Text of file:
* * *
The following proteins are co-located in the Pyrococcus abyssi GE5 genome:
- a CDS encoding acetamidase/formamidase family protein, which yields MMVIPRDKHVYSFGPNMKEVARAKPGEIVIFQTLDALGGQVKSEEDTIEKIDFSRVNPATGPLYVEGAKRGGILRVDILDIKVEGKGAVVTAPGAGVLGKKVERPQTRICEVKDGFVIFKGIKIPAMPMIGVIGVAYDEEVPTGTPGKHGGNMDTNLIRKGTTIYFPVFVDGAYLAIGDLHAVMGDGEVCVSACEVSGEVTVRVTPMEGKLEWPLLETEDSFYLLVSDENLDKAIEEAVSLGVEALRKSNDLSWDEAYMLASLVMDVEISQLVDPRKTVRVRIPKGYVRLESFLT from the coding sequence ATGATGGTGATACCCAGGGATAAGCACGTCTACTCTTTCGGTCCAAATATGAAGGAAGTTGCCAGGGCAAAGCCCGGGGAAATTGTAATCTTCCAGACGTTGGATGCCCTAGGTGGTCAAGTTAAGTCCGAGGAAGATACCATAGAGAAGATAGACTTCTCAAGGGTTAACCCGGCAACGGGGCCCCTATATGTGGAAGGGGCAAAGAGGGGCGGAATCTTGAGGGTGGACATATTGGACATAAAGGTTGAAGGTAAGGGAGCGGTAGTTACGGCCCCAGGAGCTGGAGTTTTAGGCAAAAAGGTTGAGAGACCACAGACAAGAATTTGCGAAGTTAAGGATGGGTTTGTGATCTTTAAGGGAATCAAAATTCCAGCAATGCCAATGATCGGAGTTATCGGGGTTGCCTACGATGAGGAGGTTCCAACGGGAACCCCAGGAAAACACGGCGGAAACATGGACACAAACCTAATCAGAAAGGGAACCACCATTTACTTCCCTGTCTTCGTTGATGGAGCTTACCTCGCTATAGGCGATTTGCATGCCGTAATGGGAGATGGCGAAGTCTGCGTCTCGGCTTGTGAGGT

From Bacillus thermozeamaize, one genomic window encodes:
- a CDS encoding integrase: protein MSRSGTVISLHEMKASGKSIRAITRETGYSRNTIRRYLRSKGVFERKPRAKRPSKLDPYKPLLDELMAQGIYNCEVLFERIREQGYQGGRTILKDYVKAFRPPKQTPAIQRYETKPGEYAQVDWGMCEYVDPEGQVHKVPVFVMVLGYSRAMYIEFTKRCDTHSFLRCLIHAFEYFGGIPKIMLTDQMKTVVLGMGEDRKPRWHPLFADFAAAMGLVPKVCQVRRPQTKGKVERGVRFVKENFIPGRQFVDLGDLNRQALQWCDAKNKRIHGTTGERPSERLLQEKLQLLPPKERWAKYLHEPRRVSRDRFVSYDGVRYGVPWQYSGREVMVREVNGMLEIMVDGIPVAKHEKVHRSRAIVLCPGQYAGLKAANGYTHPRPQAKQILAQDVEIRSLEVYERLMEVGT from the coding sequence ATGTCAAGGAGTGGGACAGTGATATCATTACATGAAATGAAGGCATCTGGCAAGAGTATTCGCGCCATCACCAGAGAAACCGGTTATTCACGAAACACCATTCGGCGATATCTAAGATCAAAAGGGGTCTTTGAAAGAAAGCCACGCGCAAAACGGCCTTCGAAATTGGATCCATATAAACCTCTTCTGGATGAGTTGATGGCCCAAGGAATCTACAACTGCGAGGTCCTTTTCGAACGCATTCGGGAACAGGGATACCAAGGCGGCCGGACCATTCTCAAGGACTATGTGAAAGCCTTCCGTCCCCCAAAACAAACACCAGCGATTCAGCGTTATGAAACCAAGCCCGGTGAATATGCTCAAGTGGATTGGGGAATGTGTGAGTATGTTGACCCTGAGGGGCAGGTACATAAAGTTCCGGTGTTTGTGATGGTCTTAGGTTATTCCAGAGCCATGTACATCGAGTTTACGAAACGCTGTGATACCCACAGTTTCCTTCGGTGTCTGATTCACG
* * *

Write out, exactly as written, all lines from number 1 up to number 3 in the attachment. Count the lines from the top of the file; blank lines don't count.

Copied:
The following proteins are co-located in the Pyrococcus abyssi GE5 genome:
- a CDS encoding acetamidase/formamidase family protein, which yields MMVIPRDKHVYSFGPNMKEVARAKPGEIVIFQTLDALGGQVKSEEDTIEKIDFSRVNPATGPLYVEGAKRGGILRVDILDIKVEGKGAVVTAPGAGVLGKKVERPQTRICEVKDGFVIFKGIKIPAMPMIGVIGVAYDEEVPTGTPGKHGGNMDTNLIRKGTTIYFPVFVDGAYLAIGDLHAVMGDGEVCVSACEVSGEVTVRVTPMEGKLEWPLLETEDSFYLLVSDENLDKAIEEAVSLGVEALRKSNDLSWDEAYMLASLVMDVEISQLVDPRKTVRVRIPKGYVRLESFLT from the coding sequence ATGATGGTGATACCCAGGGATAAGCACGTCTACTCTTTCGGTCCAAATATGAAGGAAGTTGCCAGGGCAAAGCCCGGGGAAATTGTAATCTTCCAGACGTTGGATGCCCTAGGTGGTCAAGTTAAGTCCGAGGAAGATACCATAGAGAAGATAGACTTCTCAAGGGTTAACCCGGCAACGGGGCCCCTATATGTGGAAGGGGCAAAGAGGGGCGGAATCTTGAGGGTGGACATATTGGACATAAAGGTTGAAGGTAAGGGAGCGGTAGTTACGGCCCCAGGAGCTGGAGTTTTAGGCAAAAAGGTTGAGAGACCACAGACAAGAATTTGCGAAGTTAAGGATGGGTTTGTGATCTTTAAGGGAATCAAAATTCCAGCAATGCCAATGATCGGAGTTATCGGGGTTGCCTACGATGAGGAGGTTCCAACGGGAACCCCAGGAAAACACGGCGGAAACATGGACACAAACCTAATCAGAAAGGGAACCACCATTTACTTCCCTGTCTTCGTTGATGGAGCTTACCTCGCTATAGGCGATTTGCATGCCGTAATGGGAGATGGCGAAGTCTGCGTCTCGGCTTGTGAGGT

From Bacillus thermozeamaize, one genomic window encodes: